Gustave Courbet: 17 interesting facts

By Gwylym Owen

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Jean Désiré Gustave Courbet ( KOOR-bay, koor-BAY,French: [ɡystav kuʁbɛ]; 10 June 1819 – 31 December 1877) was a French painter who led the Realism movement in 19th-century French painting. Committed to painting solitary what he could see, he rejected academic convention and the Romanticism of the previous generation of visual artists. His independence set an example that was important to unconventional artists, such as the Impressionists and the Cubists. Courbet occupies an important place in 19th-century French painting as an innovator and as an player willing to make bold social statements through his work.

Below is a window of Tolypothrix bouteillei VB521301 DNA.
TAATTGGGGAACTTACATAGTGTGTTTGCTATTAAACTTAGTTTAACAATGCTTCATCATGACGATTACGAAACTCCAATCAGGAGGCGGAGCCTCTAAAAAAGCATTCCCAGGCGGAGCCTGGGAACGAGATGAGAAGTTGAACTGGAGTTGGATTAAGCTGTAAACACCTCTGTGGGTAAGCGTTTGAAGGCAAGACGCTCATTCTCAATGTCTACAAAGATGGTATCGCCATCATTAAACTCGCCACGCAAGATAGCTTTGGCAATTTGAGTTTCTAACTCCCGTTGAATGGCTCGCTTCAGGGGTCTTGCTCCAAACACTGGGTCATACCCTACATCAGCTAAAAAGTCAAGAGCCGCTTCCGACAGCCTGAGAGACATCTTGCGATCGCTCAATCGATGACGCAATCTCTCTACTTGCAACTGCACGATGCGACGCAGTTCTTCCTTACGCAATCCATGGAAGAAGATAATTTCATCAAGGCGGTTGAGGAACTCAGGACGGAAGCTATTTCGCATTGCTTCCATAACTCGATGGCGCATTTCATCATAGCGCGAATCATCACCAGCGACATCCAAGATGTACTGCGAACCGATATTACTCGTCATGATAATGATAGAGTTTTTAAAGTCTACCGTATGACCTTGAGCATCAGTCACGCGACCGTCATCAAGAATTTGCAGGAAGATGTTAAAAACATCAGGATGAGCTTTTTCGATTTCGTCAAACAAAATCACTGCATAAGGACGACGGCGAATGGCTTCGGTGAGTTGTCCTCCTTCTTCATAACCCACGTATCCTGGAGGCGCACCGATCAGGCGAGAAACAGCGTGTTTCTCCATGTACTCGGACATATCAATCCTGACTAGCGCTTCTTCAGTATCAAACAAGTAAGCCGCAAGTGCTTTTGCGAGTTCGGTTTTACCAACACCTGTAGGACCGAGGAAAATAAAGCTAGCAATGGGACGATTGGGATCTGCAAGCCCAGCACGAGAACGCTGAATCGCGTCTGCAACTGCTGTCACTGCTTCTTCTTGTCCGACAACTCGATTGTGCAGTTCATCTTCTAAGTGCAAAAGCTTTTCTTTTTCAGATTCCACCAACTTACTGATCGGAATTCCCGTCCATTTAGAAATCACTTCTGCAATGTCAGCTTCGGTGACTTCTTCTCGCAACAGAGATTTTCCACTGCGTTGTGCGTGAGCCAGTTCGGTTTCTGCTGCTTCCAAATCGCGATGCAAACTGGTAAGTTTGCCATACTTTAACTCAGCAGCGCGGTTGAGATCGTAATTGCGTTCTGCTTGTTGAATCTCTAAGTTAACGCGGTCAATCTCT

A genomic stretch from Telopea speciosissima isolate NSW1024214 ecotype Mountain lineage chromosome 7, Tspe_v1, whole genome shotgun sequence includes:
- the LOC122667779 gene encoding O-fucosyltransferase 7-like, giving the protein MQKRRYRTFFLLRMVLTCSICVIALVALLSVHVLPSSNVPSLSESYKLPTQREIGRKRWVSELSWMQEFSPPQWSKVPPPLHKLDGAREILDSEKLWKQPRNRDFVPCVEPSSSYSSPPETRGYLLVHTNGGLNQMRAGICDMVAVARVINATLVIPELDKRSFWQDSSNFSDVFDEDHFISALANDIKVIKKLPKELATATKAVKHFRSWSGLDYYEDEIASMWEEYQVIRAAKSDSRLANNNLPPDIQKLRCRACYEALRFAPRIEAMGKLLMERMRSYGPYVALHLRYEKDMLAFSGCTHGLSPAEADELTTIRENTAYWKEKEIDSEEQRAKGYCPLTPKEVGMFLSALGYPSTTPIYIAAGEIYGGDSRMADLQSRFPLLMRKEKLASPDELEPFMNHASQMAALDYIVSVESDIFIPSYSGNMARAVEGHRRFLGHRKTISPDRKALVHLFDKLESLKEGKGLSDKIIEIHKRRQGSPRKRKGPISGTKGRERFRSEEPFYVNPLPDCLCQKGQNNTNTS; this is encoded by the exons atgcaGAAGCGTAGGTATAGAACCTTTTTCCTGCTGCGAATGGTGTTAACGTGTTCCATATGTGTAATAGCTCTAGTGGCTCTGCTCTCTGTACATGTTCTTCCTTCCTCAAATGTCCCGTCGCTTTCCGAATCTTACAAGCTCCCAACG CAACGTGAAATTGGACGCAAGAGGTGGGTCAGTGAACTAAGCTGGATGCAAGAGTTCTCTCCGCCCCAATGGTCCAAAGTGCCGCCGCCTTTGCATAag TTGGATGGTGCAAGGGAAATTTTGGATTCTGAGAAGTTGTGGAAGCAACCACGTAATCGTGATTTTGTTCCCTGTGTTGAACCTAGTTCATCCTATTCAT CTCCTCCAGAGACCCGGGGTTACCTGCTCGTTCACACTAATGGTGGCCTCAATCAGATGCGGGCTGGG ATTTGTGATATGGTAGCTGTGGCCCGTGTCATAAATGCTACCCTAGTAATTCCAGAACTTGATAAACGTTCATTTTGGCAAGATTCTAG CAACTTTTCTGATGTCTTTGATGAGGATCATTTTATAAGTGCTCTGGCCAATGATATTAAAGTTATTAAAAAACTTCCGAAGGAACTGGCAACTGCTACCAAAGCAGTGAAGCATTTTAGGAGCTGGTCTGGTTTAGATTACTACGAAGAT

Courbet’s paintings of the late 1840s and in advance 1850s brought him his first recognition. They challenged convention by depicting unidealized peasants and workers, often on a grand scale traditionally reserved for paintings of religious or historical subjects. Courbet’s subsequent paintings were mostly of a less overtly political character: landscapes, seascapes, hunting scenes, nudes, and yet lifes. Courbet, a socialist, was responsive in the embassy developments of France. He was imprisoned for six months in 1871 for his involvement like the Paris Commune, and lived in exile in Switzerland from 1873 until his death.

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